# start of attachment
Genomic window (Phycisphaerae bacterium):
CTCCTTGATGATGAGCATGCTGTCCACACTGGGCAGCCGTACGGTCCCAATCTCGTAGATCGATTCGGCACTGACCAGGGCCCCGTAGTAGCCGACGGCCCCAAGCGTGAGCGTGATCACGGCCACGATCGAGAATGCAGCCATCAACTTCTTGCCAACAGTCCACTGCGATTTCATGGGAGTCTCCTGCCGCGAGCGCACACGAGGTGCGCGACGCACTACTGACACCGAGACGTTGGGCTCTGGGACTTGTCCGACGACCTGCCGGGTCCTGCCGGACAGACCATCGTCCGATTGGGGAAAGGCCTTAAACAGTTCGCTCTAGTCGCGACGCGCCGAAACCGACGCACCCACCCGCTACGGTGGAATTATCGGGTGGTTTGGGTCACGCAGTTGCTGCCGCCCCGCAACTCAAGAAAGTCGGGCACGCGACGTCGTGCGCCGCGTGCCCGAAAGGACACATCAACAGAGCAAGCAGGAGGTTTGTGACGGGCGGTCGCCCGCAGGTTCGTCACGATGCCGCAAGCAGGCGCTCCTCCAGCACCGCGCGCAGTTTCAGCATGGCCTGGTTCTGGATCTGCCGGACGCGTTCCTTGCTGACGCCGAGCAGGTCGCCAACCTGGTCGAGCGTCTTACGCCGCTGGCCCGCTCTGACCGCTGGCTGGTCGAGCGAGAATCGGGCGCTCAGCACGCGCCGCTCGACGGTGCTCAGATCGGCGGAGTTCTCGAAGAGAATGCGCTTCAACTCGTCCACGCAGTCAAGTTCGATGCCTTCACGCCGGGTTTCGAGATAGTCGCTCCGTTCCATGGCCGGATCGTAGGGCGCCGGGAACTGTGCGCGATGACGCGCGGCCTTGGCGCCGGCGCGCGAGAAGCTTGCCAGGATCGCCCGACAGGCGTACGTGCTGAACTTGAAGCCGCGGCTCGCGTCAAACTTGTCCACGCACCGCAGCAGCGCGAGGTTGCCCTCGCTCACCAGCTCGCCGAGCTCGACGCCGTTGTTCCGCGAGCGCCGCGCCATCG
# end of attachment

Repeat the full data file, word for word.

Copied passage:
Genomic window (Phycisphaerae bacterium):
CTCCTTGATGATGAGCATGCTGTCCACACTGGGCAGCCGTACGGTCCCAATCTCGTAGATCGATTCGGCACTGACCAGGGCCCCGTAGTAGCCGACGGCCCCAAGCGTGAGCGTGATCACGGCCACGATCGAGAATGCAGCCATCAACTTCTTGCCAACAGTCCACTGCGATTTCATGGGAGTCTCCTGCCGCGAGCGCACACGAGGTGCGCGACGCACTACTGACACCGAGACGTTGGGCTCTGGGACTTGTCCGACGACCTGCCGGGTCCTGCCGGACAGACCATCGTCCGATTGGGGAAAGGCCTTAAACAGTTCGCTCTAGTCGCGACGCGCCGAAACCGACGCACCCACCCGCTACGGTGGAATTATCGGGTGGTTTGGGTCACGCAGTTGCTGCCGCCCCGCAACTCAAGAAAGTCGGGCACGCGACGTCGTGCGCCGCGTGCCCGAAAGGACACATCAACAGAGCAAGCAGGAGGTTTGTGACGGGCGGTCGCCCGCAGGTTCGTCACGATGCCGCAAGCAGGCGCTCCTCCAGCACCGCGCGCAGTTTCAGCATGGCCTGGTTCTGGATCTGCCGGACGCGTTCCTTGCTGACGCCGAGCAGGTCGCCAACCTGGTCGAGCGTCTTACGCCGCTGGCCCGCTCTGACCGCTGGCTGGTCGAGCGAGAATCGGGCGCTCAGCACGCGCCGCTCGACGGTGCTCAGATCGGCGGAGTTCTCGAAGAGAATGCGCTTCAACTCGTCCACGCAGTCAAGTTCGATGCCTTCACGCCGGGTTTCGAGATAGTCGCTCCGTTCCATGGCCGGATCGTAGGGCGCCGGGAACTGTGCGCGATGACGCGCGGCCTTGGCGCCGGCGCGCGAGAAGCTTGCCAGGATCGCCCGACAGGCGTACGTGCTGAACTTGAAGCCGCGGCTCGCGTCAAACTTGTCCACGCACCGCAGCAGCGCGAGGTTGCCCTCGCTCACCAGCTCGCCGAGCTCGACGCCGTTGTTCCGCGAGCGCCGCGCCATCG